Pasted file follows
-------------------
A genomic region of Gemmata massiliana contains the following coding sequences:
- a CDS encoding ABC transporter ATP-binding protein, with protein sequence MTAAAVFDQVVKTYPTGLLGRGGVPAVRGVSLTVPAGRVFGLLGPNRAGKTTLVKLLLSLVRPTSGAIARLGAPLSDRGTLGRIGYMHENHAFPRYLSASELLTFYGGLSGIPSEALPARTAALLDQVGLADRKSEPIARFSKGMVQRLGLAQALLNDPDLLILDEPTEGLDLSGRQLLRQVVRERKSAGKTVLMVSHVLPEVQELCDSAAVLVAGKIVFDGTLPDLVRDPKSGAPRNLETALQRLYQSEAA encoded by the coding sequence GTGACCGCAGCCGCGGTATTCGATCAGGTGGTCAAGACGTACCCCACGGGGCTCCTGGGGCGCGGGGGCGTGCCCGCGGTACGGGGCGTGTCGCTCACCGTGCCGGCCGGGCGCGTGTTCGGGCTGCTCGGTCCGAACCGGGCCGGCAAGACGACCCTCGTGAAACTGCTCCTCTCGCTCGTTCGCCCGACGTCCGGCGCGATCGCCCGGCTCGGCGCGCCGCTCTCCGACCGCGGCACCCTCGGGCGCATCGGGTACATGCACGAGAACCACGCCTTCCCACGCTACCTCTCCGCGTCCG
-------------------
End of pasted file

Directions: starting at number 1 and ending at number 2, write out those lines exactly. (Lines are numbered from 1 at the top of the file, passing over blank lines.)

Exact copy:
A genomic region of Gemmata massiliana contains the following coding sequences:
- a CDS encoding ABC transporter ATP-binding protein, with protein sequence MTAAAVFDQVVKTYPTGLLGRGGVPAVRGVSLTVPAGRVFGLLGPNRAGKTTLVKLLLSLVRPTSGAIARLGAPLSDRGTLGRIGYMHENHAFPRYLSASELLTFYGGLSGIPSEALPARTAALLDQVGLADRKSEPIARFSKGMVQRLGLAQALLNDPDLLILDEPTEGLDLSGRQLLRQVVRERKSAGKTVLMVSHVLPEVQELCDSAAVLVAGKIVFDGTLPDLVRDPKSGAPRNLETALQRLYQSEAA encoded by the coding sequence GTGACCGCAGCCGCGGTATTCGATCAGGTGGTCAAGACGTACCCCACGGGGCTCCTGGGGCGCGGGGGCGTGCCCGCGGTACGGGGCGTGTCGCTCACCGTGCCGGCCGGGCGCGTGTTCGGGCTGCTCGGTCCGAACCGGGCCGGCAAGACGACCCTCGTGAAACTGCTCCTCTCGCTCGTTCGCCCGACGTCCGGCGCGATCGCCCGGCTCGGCGCGCCGCTCTCCGACCGCGGCACCCTCGGGCGCATCGGGTACATGCACGAGAACCACGCCTTCCCACGCTACCTCTCCGCGTCCG